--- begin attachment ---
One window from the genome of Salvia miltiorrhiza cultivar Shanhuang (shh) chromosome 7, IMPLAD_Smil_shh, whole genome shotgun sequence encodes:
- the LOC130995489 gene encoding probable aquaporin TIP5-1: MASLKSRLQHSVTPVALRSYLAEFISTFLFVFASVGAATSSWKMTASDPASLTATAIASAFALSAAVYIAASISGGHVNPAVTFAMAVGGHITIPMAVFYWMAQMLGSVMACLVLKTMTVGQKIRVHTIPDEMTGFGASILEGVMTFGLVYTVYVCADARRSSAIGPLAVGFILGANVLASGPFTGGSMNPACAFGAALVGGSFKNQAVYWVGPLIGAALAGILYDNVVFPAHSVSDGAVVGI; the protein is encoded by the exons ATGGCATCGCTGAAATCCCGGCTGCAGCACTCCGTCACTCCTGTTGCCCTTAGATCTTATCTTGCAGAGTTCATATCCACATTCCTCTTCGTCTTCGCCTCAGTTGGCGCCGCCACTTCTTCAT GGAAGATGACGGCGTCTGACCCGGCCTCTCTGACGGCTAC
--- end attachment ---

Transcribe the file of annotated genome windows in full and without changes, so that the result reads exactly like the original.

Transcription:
One window from the genome of Salvia miltiorrhiza cultivar Shanhuang (shh) chromosome 7, IMPLAD_Smil_shh, whole genome shotgun sequence encodes:
- the LOC130995489 gene encoding probable aquaporin TIP5-1: MASLKSRLQHSVTPVALRSYLAEFISTFLFVFASVGAATSSWKMTASDPASLTATAIASAFALSAAVYIAASISGGHVNPAVTFAMAVGGHITIPMAVFYWMAQMLGSVMACLVLKTMTVGQKIRVHTIPDEMTGFGASILEGVMTFGLVYTVYVCADARRSSAIGPLAVGFILGANVLASGPFTGGSMNPACAFGAALVGGSFKNQAVYWVGPLIGAALAGILYDNVVFPAHSVSDGAVVGI; the protein is encoded by the exons ATGGCATCGCTGAAATCCCGGCTGCAGCACTCCGTCACTCCTGTTGCCCTTAGATCTTATCTTGCAGAGTTCATATCCACATTCCTCTTCGTCTTCGCCTCAGTTGGCGCCGCCACTTCTTCAT GGAAGATGACGGCGTCTGACCCGGCCTCTCTGACGGCTAC